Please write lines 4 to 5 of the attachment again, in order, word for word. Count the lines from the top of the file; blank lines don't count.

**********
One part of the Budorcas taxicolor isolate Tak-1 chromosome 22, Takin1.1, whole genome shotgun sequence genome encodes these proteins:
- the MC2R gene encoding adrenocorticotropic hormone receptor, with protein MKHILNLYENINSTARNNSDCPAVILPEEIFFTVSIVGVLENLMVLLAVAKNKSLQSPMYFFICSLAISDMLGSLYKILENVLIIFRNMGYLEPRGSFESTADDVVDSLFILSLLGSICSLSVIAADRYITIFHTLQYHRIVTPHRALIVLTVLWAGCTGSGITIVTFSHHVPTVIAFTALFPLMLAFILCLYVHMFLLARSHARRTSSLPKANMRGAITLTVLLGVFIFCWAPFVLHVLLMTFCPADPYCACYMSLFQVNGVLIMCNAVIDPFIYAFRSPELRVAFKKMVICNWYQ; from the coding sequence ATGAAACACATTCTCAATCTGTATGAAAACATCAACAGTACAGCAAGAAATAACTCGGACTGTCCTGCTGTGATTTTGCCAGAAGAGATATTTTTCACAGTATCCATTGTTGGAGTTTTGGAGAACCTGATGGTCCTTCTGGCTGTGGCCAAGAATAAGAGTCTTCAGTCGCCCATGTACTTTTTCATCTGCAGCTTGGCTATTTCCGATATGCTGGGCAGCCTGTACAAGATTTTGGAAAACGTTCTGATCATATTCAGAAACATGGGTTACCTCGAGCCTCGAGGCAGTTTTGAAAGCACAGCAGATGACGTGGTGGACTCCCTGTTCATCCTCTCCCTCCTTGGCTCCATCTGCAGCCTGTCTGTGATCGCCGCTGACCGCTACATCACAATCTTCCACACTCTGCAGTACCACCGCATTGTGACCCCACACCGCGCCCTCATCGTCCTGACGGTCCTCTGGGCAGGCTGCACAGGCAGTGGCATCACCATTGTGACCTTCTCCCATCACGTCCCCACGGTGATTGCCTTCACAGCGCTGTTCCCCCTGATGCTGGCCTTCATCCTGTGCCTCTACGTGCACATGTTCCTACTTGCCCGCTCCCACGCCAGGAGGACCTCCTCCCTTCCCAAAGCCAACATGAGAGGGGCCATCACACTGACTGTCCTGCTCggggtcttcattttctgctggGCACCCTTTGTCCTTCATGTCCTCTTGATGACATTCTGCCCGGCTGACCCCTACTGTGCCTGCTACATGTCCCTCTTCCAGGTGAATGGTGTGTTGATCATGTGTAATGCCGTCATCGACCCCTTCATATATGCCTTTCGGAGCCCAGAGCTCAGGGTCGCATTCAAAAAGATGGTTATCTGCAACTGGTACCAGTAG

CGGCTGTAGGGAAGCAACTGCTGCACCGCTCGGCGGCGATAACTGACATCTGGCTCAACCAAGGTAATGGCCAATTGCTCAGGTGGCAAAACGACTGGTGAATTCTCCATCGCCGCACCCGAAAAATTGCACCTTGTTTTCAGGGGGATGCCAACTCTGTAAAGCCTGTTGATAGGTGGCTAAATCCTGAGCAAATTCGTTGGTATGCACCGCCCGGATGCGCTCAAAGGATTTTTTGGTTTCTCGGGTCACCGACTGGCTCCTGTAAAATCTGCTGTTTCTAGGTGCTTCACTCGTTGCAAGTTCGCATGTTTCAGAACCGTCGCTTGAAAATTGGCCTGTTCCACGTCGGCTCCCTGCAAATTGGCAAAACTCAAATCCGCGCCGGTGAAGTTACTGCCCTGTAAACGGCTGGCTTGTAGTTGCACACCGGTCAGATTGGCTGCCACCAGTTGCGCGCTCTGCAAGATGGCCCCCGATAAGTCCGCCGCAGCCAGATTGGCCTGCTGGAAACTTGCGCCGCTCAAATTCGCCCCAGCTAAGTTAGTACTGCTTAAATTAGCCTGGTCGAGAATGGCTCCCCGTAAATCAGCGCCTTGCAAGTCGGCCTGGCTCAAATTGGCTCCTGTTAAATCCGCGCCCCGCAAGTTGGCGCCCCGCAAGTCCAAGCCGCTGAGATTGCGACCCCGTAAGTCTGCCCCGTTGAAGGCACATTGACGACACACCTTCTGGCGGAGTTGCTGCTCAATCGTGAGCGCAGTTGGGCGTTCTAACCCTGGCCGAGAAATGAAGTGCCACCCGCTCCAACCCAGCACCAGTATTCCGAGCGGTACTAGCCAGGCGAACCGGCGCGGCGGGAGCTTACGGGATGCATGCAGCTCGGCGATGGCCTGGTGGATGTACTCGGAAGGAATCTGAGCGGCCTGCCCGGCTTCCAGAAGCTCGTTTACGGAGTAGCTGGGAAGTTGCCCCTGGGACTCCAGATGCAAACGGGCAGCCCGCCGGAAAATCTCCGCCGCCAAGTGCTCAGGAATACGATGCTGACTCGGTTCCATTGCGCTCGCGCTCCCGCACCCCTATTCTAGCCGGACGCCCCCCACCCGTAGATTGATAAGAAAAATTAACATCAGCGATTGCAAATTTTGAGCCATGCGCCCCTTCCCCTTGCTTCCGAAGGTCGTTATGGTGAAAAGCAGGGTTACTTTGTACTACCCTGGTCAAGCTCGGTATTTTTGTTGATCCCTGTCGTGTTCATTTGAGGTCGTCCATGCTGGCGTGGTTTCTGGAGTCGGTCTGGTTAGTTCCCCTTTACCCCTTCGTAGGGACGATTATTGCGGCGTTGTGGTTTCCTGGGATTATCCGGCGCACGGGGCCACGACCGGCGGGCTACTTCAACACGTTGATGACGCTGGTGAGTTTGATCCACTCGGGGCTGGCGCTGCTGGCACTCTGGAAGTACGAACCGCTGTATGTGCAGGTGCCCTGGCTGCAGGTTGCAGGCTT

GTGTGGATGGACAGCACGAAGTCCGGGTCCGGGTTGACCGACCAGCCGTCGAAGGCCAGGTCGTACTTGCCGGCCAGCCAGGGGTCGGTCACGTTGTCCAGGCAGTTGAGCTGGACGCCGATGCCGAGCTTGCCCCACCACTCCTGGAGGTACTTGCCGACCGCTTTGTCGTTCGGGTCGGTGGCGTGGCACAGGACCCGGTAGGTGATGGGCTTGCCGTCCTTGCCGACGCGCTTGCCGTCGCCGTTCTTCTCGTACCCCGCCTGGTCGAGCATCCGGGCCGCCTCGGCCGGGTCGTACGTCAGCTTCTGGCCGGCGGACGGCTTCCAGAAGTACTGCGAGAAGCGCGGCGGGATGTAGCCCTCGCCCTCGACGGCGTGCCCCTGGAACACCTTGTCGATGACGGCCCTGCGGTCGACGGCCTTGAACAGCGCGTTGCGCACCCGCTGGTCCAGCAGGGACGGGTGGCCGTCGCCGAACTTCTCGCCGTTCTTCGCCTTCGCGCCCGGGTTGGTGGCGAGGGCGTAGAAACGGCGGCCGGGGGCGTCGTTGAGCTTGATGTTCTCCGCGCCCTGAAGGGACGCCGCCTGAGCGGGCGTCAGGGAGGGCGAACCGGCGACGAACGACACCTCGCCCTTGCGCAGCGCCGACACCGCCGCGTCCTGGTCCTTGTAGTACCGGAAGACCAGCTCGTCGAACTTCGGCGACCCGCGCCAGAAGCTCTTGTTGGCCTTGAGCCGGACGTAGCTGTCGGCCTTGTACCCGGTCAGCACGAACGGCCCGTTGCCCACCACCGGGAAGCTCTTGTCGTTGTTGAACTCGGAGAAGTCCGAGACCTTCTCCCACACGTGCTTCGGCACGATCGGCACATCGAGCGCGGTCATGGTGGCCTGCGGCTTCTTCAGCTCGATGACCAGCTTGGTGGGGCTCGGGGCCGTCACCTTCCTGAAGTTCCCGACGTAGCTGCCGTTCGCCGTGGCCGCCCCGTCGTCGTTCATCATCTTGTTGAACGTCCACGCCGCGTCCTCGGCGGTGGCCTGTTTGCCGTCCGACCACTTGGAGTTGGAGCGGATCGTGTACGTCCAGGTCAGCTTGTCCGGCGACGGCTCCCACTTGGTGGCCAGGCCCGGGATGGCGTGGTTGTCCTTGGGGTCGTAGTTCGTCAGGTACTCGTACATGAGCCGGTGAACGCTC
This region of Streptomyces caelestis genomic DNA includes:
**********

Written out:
GTGTGGATGGACAGCACGAAGTCCGGGTCCGGGTTGACCGACCAGCCGTCGAAGGCCAGGTCGTACTTGCCGGCCAGCCAGGGGTCGGTCACGTTGTCCAGGCAGTTGAGCTGGACGCCGATGCCGAGCTTGCCCCACCACTCCTGGAGGTACTTGCCGACCGCTTTGTCGTTCGGGTCGGTGGCGTGGCACAGGACCCGGTAGGTGATGGGCTTGCCGTCCTTGCCGACGCGCTTGCCGTCGCCGTTCTTCTCGTACCCCGCCTGGTCGAGCATCCGGGCCGCCTCGGCCGGGTCGTACGTCAGCTTCTGGCCGGCGGACGGCTTCCAGAAGTACTGCGAGAAGCGCGGCGGGATGTAGCCCTCGCCCTCGACGGCGTGCCCCTGGAACACCTTGTCGATGACGGCCCTGCGGTCGACGGCCTTGAACAGCGCGTTGCGCACCCGCTGGTCCAGCAGGGACGGGTGGCCGTCGCCGAACTTCTCGCCGTTCTTCGCCTTCGCGCCCGGGTTGGTGGCGAGGGCGTAGAAACGGCGGCCGGGGGCGTCGTTGAGCTTGATGTTCTCCGCGCCCTGAAGGGACGCCGCCTGAGCGGGCGTCAGGGAGGGCGAACCGGCGACGAACGACACCTCGCCCTTGCGCAGCGCCGACACCGCCGCGTCCTGGTCCTTGTAGTACCGGAAGACCAGCTCGTCGAACTTCGGCGACCCGCGCCAGAAGCTCTTGTTGGCCTTGAGCCGGACGTAGCTGTCGGCCTTGTACCCGGTCAGCACGAACGGCCCGTTGCCCACCACCGGGAAGCTCTTGTCGTTGTTGAACTCGGAGAAGTCCGAGACCTTCTCCCACACGTGCTTCGGCACGATCGGCACATCGAGCGCGGTCATGGTGGCCTGCGGCTTCTTCAGCTCGATGACCAGCTTGGTGGGGCTCGGGGCCGTCACCTTCCTGAAGTTCCCGACGTAGCTGCCGTTCGCCGTGGCCGCCCCGTCGTCGTTCATCATCTTGTTGAACGTCCACGCCGCGTCCTCGGCGGTGGCCTGTTTGCCGTCCGACCACTTGGAGTTGGAGCGGATCGTGTACGTCCAGGTCAGCTTGTCCGGCGACGGCTCCCACTTGGTGGCCAGGCCCGGGATGGCGTGGTTGTCCTTGGGGTCGTAGTTCGTCAGGTACTCGTACATGAGCCGGTGAACGCTC
This region of Streptomyces caelestis genomic DNA includes: